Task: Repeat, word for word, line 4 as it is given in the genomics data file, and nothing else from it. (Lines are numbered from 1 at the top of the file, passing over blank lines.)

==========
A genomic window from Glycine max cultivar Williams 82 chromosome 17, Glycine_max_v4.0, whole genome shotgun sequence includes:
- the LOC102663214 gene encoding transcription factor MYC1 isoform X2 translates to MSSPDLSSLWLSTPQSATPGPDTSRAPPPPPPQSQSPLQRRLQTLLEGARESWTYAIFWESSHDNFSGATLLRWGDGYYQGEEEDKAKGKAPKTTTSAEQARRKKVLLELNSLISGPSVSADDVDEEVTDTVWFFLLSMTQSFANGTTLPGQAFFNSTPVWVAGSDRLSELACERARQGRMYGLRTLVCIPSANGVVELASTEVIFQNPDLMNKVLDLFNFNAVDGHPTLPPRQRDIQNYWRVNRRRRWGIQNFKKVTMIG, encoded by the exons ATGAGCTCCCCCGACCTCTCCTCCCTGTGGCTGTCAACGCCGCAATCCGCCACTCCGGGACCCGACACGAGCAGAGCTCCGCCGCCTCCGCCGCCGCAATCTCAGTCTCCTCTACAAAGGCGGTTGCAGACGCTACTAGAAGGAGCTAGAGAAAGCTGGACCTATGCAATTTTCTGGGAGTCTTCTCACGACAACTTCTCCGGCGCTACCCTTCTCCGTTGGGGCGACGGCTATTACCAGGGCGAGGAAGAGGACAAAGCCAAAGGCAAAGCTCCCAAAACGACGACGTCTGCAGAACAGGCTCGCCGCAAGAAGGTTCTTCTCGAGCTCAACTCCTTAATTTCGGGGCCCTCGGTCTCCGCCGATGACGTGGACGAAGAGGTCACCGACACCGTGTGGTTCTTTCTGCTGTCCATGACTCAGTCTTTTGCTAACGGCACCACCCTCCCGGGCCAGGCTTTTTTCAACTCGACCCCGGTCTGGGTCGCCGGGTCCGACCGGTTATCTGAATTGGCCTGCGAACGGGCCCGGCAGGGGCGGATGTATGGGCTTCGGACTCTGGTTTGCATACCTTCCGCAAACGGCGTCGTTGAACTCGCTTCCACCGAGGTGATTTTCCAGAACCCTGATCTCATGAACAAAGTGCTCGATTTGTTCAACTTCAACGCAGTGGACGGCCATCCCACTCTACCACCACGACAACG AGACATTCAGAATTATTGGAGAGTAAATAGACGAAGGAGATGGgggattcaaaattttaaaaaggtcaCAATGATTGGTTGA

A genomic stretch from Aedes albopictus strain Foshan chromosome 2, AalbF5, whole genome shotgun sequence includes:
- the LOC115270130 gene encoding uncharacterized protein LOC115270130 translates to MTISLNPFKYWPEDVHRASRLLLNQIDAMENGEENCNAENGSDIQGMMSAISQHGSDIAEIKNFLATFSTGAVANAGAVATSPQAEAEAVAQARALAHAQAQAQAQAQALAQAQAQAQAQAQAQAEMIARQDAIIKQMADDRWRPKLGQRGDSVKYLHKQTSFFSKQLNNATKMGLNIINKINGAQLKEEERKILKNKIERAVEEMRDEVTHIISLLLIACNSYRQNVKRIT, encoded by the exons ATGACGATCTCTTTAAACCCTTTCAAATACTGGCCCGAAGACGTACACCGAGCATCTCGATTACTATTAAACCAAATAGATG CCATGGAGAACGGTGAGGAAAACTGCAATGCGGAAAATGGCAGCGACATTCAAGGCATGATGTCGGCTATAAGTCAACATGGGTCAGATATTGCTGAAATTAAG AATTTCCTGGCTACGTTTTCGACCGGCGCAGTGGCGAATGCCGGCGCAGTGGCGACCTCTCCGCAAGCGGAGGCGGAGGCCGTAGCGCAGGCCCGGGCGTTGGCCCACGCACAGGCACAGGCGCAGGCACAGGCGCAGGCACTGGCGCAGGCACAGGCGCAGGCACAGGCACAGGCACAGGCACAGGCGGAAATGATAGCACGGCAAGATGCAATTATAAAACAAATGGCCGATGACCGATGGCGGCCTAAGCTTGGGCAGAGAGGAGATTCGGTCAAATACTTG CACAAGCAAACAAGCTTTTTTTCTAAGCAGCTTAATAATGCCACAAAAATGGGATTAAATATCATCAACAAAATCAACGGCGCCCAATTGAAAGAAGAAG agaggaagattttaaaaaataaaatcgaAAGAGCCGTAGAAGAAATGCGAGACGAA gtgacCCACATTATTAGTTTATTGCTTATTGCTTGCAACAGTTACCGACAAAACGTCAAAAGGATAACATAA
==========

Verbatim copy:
- the LOC115270130 gene encoding uncharacterized protein LOC115270130 translates to MTISLNPFKYWPEDVHRASRLLLNQIDAMENGEENCNAENGSDIQGMMSAISQHGSDIAEIKNFLATFSTGAVANAGAVATSPQAEAEAVAQARALAHAQAQAQAQAQALAQAQAQAQAQAQAQAEMIARQDAIIKQMADDRWRPKLGQRGDSVKYLHKQTSFFSKQLNNATKMGLNIINKINGAQLKEEERKILKNKIERAVEEMRDEVTHIISLLLIACNSYRQNVKRIT, encoded by the exons ATGACGATCTCTTTAAACCCTTTCAAATACTGGCCCGAAGACGTACACCGAGCATCTCGATTACTATTAAACCAAATAGATG CCATGGAGAACGGTGAGGAAAACTGCAATGCGGAAAATGGCAGCGACATTCAAGGCATGATGTCGGCTATAAGTCAACATGGGTCAGATATTGCTGAAATTAAG AATTTCCTGGCTACGTTTTCGACCGGCGCAGTGGCGAATGCCGGCGCAGTGGCGACCTCTCCGCAAGCGGAGGCGGAGGCCGTAGCGCAGGCCCGGGCGTTGGCCCACGCACAGGCACAGGCGCAGGCACAGGCGCAGGCACTGGCGCAGGCACAGGCGCAGGCACAGGCACAGGCACAGGCACAGGCGGAAATGATAGCACGGCAAGATGCAATTATAAAACAAATGGCCGATGACCGATGGCGGCCTAAGCTTGGGCAGAGAGGAGATTCGGTCAAATACTTG CACAAGCAAACAAGCTTTTTTTCTAAGCAGCTTAATAATGCCACAAAAATGGGATTAAATATCATCAACAAAATCAACGGCGCCCAATTGAAAGAAGAAG agaggaagattttaaaaaataaaatcgaAAGAGCCGTAGAAGAAATGCGAGACGAA gtgacCCACATTATTAGTTTATTGCTTATTGCTTGCAACAGTTACCGACAAAACGTCAAAAGGATAACATAA